Award-winning professor takes on administration

Editor's Note: Professor Solomon was interviewed for the recent "60 Minutes" segment on UA undergraduate education

After CBS aired the "60 Minutes" segment, I received dozens of supportive calls, but I also received a call from the Provost's office requested a meeting.

Having lost spin control, their rosy propaganda contradicted, the administration was going to pin the blame on me.

Although some 15 to 20 percent of UA undergraduates have taken courses from me, the provost seemed not to know that, nor that I had written a book on education in American public universities even though I had hand-delivered a signed copy to him last September in response to core curriculum revision.

He introduced himself and the vice-provost. They wanted me to watch the "60 Minutes" segment with them.

The tape began. He asked me to comment on how the Legislature would respond to this and suggested the appropriations committee would now cut our budget. I thought he was taking his television watching too seriously.

Ironically, the next morning, I was called by a legislator who told me of widespread legislative dissatisfaction with the university administration, and, sure enough, that budgetary considerations were way beyond the influence of a simple television piece. So much for that accusation.

There was more tape-viewing and commenting. When the provost finally asked me my recommendations for improving undergraduate education, I suggested hiring a round of proven teacher/scholars, recognizing superior teachers, establishing a reward system to make each member of the teaching faculty feel institutionally appreciated and challenged to excel in their teaching, making sure engaging teachers teach every introductory survey lecture course and establishing the but I realized that he wasn't writing anything down.

When I paused, he explained how most of this was in place already. I said, "Then you have a perception problem because there are a lot of dissatisfied students and faculty out there."

He countered my inaccurate "anecdotal information" with well-rehearsed statistics: 80 percent of all graduates say in exit polls that their education here was "good." I told him, "Somewhere between my anecdotal information and your statistics is the truth." All of you reading this can judge for yourselves, but don't forget to factor in the 50 percent drop-out rate.

I had worried about the meeting for two solid days before it took place and now I had been made to feel like the dog who ate the Thanksgiving turkey. The meeting was cordial and professional, of course, but even two days later I felt as if I had been thoroughly humiliated.

We do need real change here at the university not establishing more committees, not funding more $4,000 retreats to discuss "how students learn," and not rewarding only "teaching innovation." We need widespread, inspirational, effective teaching. The administration must recognize the hundreds and hundreds of faculty who already do a great job every day in balancing teaching and research, and the university must hire more people like them. We need to offer scintillating survey and introductory courses. And we need to train all our graduate teaching assistants to be the excellent teachers of the future. Then and only then will students walk across the Mall discussing what they learned in their last class rather than how boring it was or how unconcerned they are that they skipped it.

Since I am the author/editor of nine books and 40 journal articles, I am hardly arguing for any diminution whatsoever in research. Research IS essential at a university. But clearly the perception around campus, around the nation, is that there is an imbalance. Perks, promotions, tenure and big salaries always go to those paying more attention to research (and administration) and because university administrations consistently reward research, faculty naturally concentrate on their research and deemphasize their teaching. That is what I said in the book, that is what I said on camera, I said it to the provost and I still say it here.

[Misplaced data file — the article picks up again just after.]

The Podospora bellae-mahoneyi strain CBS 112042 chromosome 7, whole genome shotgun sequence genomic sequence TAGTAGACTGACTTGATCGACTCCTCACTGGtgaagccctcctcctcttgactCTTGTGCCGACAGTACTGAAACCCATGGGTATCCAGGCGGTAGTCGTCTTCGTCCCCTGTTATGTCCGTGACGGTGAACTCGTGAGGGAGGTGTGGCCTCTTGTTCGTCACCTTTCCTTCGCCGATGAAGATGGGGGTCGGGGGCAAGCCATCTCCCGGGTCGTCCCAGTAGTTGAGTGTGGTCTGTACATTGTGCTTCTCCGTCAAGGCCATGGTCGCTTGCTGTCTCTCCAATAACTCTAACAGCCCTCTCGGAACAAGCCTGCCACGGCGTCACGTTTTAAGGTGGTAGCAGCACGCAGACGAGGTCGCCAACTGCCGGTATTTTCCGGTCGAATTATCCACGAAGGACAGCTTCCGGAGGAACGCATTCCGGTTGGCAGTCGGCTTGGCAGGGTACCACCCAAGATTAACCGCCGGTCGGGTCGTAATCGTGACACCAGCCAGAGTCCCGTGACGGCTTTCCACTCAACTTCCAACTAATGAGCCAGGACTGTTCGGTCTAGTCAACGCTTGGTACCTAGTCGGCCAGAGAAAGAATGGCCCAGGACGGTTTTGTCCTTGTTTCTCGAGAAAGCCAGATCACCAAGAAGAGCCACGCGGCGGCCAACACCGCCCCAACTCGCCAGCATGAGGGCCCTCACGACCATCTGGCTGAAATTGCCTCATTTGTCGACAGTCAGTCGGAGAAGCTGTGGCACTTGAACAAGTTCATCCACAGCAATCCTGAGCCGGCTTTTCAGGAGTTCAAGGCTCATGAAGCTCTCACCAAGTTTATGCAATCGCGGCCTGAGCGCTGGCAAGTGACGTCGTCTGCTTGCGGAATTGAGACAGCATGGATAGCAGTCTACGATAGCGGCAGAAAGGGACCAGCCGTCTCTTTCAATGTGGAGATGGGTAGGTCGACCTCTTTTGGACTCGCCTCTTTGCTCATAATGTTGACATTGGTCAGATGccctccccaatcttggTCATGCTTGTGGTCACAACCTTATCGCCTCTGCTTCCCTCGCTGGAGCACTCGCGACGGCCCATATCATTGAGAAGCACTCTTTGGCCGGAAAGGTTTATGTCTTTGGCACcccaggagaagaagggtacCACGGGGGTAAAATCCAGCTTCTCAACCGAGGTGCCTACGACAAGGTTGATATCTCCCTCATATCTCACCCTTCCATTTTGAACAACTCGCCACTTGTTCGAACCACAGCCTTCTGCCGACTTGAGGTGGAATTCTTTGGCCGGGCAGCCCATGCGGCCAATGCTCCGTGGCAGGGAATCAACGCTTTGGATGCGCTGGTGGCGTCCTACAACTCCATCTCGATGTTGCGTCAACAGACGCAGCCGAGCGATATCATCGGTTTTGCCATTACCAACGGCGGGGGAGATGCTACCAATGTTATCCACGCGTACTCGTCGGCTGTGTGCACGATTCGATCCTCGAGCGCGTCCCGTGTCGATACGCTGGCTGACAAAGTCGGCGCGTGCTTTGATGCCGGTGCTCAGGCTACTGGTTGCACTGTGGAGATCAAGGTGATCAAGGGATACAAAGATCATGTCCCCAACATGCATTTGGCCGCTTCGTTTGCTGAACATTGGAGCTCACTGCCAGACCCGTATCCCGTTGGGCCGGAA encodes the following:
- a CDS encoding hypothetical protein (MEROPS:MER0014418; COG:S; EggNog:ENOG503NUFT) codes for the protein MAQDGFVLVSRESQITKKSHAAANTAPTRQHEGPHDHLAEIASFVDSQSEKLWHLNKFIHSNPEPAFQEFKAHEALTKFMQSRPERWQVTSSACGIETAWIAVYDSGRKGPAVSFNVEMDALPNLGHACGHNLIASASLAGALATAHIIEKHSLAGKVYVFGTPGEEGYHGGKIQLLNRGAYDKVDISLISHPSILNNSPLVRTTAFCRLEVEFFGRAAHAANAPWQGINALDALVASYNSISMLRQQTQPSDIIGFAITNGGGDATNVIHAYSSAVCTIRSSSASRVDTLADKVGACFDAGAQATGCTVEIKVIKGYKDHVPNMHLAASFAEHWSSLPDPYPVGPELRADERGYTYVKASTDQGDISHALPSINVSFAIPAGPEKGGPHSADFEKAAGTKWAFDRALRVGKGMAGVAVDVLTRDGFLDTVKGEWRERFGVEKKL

When the provost denied the truth of my statement that teaching is not important in promotion and tenure decisions, without saying anything I pointed to myself: I have been an associate professor here 12 years, taught more than 10,000 students, won eight teaching awards, developed high-tech course materials and wrote a book about public university education. For all of that and my other 50 publications, my promotion and two appeals were denied. When I appealed to the president, in essence challenging him to promote me on the basis of my teaching record, his reply was "after you write another book ." This message here is the reality: teaching does not count.

And when a faculty member says that on television, that faculty member should not have to suffer an intimidating inquisition and brainwashing. Thousands of people on this campus know how pervasive the deemphasis of teaching is here, and millions more know it on a national scale. They know exactly what I am talking about and I should be allowed to say it without fear of administrative summons.

Academic freedom in this institution is allowed only insofar as one does not disagree with the administration. Their intimidation already prevents faculty from addressing the problems of the university or holding administrators accountable or creating more problems. Last fall we learned we could no longer initiate even curriculum revision, and now we no longer have the right to discuss university problems in public. Those of us who do speak out win the booby prize spending a gloomy afternoon watching television with the provost.

Jon Solomon is an associate professor in the UA Classics Department. He is the author of Up the University: Re-creating Higher Education in America

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